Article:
When it comes to the US healthcare system, it is of no surprise to hear that it is inefficient, as well as expensive. With the US spending more money on healthcare than any other country, there needs to be a way to keep costs low while improving healthcare. Recently, Amazon’s Jeff Bezos, Berkshire’s Warren Buffett and JPMorgan’s Jamie Dimon have teamed up in order to help lower this costs for their over 500,000 employees.
This venture is not-for-profit, and while they did not mention their strategy yet, they do claim they will be using technology to get “simplified, high-quality and transparent healthcare.” According to many experts in the healthcare industry, they will be working directly with drugmakers, hospitals, and doctors to help get costs calculated.
The ballooning costs of healthcare act as a hungry tapeworm on the American economy,” Says CEO of Berkshire, Warren Buffett “Our group does not come to this problem with answers. But we also do not accept it as inevitable. Rather, we share the belief that putting our collective resources behind the country’s best talent can, in time, check the rise in health costs while concurrently enhancing patient satisfaction and outcomes.”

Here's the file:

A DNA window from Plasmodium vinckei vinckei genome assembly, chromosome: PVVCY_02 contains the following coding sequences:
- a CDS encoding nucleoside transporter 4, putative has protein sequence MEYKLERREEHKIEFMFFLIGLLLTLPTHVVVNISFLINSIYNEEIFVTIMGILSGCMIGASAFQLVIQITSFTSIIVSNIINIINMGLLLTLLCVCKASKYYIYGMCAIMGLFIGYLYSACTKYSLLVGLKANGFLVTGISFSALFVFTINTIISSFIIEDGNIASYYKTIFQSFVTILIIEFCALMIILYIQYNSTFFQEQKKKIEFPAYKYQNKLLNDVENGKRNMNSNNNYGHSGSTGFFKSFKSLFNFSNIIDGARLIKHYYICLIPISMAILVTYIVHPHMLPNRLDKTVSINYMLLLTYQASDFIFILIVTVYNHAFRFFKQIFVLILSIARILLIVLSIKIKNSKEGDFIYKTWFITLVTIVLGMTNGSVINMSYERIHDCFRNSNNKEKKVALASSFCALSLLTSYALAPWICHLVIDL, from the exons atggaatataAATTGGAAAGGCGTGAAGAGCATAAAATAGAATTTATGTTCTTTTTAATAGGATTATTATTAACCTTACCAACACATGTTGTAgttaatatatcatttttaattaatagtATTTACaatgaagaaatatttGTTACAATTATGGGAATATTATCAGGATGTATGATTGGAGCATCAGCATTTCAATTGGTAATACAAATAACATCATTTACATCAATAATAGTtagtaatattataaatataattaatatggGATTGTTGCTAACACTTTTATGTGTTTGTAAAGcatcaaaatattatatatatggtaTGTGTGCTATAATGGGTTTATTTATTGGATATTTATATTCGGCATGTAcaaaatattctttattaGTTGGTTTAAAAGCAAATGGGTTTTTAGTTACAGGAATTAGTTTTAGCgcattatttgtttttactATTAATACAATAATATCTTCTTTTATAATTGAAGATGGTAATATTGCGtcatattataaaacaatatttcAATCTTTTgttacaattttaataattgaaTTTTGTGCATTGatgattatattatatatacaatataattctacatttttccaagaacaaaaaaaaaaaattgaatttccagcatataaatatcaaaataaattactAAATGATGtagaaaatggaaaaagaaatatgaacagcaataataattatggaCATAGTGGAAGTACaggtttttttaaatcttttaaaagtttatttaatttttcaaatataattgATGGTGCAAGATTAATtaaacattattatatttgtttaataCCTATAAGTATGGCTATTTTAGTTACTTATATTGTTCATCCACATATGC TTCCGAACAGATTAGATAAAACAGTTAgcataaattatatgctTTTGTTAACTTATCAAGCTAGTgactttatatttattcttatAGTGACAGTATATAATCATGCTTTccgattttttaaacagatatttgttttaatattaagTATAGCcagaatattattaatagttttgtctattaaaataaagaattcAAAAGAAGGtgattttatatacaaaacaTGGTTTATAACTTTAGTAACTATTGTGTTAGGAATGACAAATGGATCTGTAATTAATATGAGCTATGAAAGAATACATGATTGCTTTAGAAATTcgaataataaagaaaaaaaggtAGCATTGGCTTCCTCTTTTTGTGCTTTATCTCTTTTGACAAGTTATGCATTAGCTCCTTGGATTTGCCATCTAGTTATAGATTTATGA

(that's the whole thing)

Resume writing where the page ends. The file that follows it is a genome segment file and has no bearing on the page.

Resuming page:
Other healthcare players have also tried to work with other companies to lower costs without impacting their profits. For instance, recently, CVS worked out a 69 billion dollar deal for the acquisition of the medical insurer Aetna. This was argued to be highly beneficial for the chains thousands of employees.
Despite being vague on the details, the companies did mention that it will be run by one representative from each company: Berkshire investment officer Todd Combs, J.P. Morgan’s Marvelle Sullivan Berchtold and Beth Galetti, a senior vice president at Amazon.
This has many people cheering, including Pembroke Consulting president Adam Fein, he said in a state that:
“For better or worse, there are warped incentives baked into every aspect of the U.S. health-care system, from medical innovation to care delivery to insurance and benefit management. Rather than merely bashing the current system, I hope this new organization can help patients and their physicians make more informed and more cost-effective decisions. Technology will be necessary but not sufficient to make positive changes.”
This will be helpful as time moves on, and more information is known about the venture. The use of technology, especially on Amazon’s end, to help share information, and use AI in order to find ways of lowering costs. Although the details are not yet clear, and the companies are aware of how difficult and potentially costly that this could be, they remain optimistic in this approach.
“Our people want transparency, knowledge and control when it comes to managing their healthcare,” said J.P. Morgan CEO Jamie Dimon. “The three of our companies have extraordinary resources, and our goal is to create solutions that benefit our U.S. employees, their families and, potentially, all Americans.”
Article exclusively provided for AskTheDoctor.com by Lucy T.